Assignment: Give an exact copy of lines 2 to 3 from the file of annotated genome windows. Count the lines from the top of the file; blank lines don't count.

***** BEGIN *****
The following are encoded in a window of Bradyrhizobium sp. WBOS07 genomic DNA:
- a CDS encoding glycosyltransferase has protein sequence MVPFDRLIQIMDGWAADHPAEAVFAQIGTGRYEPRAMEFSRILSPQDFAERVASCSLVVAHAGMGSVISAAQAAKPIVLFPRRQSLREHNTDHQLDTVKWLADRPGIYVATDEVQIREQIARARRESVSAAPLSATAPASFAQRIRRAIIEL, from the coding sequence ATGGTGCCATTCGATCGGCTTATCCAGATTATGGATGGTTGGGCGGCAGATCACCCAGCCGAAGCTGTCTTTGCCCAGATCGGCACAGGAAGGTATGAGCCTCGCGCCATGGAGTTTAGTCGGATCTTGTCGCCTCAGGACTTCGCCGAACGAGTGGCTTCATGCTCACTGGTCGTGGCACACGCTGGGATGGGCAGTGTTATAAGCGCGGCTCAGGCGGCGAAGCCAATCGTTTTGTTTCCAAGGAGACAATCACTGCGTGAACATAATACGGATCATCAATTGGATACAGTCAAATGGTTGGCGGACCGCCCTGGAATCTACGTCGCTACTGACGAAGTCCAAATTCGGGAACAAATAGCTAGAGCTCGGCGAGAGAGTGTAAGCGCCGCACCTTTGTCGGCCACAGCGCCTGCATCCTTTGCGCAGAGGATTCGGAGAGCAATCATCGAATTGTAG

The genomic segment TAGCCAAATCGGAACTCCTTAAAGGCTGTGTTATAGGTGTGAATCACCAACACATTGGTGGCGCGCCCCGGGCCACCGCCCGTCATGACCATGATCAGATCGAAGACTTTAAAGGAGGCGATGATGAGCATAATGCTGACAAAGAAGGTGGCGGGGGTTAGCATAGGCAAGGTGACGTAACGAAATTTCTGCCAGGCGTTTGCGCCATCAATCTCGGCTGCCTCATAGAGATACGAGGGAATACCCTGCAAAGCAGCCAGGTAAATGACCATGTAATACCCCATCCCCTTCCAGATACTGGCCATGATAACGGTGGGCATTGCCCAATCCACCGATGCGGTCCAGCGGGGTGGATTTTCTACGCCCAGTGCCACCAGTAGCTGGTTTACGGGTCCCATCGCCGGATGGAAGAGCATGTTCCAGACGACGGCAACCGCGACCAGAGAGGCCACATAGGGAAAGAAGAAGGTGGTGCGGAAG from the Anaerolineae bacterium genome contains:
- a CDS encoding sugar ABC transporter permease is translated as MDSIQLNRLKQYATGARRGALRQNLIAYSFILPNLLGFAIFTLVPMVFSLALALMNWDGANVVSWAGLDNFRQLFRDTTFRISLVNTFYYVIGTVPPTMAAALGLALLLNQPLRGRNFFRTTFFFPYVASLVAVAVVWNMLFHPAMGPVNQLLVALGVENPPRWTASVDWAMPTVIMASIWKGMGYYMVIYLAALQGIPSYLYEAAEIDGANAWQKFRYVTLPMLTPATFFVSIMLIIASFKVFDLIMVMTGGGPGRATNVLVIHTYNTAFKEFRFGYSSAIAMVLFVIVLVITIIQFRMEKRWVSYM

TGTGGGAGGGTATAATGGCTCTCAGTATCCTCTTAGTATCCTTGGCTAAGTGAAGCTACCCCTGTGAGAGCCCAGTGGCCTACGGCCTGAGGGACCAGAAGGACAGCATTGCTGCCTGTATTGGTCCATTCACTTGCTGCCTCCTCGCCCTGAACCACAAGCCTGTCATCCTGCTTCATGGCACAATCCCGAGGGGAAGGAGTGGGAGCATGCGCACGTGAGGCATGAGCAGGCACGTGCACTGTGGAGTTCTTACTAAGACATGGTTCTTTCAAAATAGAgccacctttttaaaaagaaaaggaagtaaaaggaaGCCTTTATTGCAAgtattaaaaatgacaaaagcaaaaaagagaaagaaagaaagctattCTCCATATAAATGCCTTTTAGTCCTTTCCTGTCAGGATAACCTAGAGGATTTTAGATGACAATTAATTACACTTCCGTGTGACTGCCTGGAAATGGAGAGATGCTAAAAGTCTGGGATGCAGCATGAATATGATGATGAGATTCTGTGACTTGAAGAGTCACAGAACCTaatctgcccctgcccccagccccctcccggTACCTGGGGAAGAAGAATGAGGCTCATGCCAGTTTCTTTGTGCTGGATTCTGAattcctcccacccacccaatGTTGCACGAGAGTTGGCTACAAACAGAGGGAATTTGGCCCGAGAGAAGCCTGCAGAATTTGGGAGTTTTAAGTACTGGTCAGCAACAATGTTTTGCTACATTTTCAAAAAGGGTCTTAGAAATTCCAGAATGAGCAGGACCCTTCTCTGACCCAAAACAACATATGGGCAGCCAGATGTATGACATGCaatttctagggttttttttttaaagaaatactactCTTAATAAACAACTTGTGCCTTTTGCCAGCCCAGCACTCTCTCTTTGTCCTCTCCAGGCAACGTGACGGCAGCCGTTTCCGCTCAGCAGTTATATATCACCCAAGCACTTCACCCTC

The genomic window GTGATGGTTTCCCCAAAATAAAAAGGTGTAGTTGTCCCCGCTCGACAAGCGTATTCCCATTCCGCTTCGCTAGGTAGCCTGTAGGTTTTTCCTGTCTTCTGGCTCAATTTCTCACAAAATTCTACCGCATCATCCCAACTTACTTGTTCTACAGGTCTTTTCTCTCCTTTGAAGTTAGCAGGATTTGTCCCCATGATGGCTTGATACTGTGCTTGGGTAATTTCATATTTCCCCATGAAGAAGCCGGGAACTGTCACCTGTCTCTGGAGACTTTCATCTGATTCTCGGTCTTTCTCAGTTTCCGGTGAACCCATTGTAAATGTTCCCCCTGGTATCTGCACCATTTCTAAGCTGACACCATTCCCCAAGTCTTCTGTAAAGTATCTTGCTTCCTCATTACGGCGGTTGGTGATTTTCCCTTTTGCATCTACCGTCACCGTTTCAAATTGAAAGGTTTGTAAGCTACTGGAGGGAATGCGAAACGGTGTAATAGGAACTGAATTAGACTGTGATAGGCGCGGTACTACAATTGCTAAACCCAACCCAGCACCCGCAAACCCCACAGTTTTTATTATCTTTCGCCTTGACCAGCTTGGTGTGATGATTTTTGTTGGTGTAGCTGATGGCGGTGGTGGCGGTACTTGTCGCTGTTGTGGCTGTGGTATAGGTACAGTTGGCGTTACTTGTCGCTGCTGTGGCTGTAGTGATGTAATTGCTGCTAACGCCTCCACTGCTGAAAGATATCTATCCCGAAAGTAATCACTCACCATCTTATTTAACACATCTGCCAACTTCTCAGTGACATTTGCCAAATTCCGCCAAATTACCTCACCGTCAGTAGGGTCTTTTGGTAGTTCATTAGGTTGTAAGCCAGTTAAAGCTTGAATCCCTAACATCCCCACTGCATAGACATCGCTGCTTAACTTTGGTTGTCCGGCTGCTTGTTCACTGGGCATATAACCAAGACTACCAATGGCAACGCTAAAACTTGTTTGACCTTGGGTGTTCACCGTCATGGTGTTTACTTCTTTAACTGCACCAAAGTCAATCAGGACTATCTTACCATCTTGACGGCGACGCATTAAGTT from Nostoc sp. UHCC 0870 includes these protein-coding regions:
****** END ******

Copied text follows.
- a CDS encoding glycosyltransferase has protein sequence MVPFDRLIQIMDGWAADHPAEAVFAQIGTGRYEPRAMEFSRILSPQDFAERVASCSLVVAHAGMGSVISAAQAAKPIVLFPRRQSLREHNTDHQLDTVKWLADRPGIYVATDEVQIREQIARARRESVSAAPLSATAPASFAQRIRRAIIEL, from the coding sequence ATGGTGCCATTCGATCGGCTTATCCAGATTATGGATGGTTGGGCGGCAGATCACCCAGCCGAAGCTGTCTTTGCCCAGATCGGCACAGGAAGGTATGAGCCTCGCGCCATGGAGTTTAGTCGGATCTTGTCGCCTCAGGACTTCGCCGAACGAGTGGCTTCATGCTCACTGGTCGTGGCACACGCTGGGATGGGCAGTGTTATAAGCGCGGCTCAGGCGGCGAAGCCAATCGTTTTGTTTCCAAGGAGACAATCACTGCGTGAACATAATACGGATCATCAATTGGATACAGTCAAATGGTTGGCGGACCGCCCTGGAATCTACGTCGCTACTGACGAAGTCCAAATTCGGGAACAAATAGCTAGAGCTCGGCGAGAGAGTGTAAGCGCCGCACCTTTGTCGGCCACAGCGCCTGCATCCTTTGCGCAGAGGATTCGGAGAGCAATCATCGAATTGTAG

The genomic segment TAGCCAAATCGGAACTCCTTAAAGGCTGTGTTATAGGTGTGAATCACCAACACATTGGTGGCGCGCCCCGGGCCACCGCCCGTCATGACCATGATCAGATCGAAGACTTTAAAGGAGGCGATGATGAGCATAATGCTGACAAAGAAGGTGGCGGGGGTTAGCATAGGCAAGGTGACGTAACGAAATTTCTGCCAGGCGTTTGCGCCATCAATCTCGGCTGCCTCATAGAGATACGAGGGAATACCCTGCAAAGCAGCCAGGTAAATGACCATGTAATACCCCATCCCCTTCCAGATACTGGCCATGATAACGGTGGGCATTGCCCAATCCACCGATGCGGTCCAGCGGGGTGGATTTTCTACGCCCAGTGCCACCAGTAGCTGGTTTACGGGTCCCATCGCCGGATGGAAGAGCATGTTCCAGACGACGGCAACCGCGACCAGAGAGGCCACATAGGGAAAGAAGAAGGTGGTGCGGAAG from the Anaerolineae bacterium genome contains: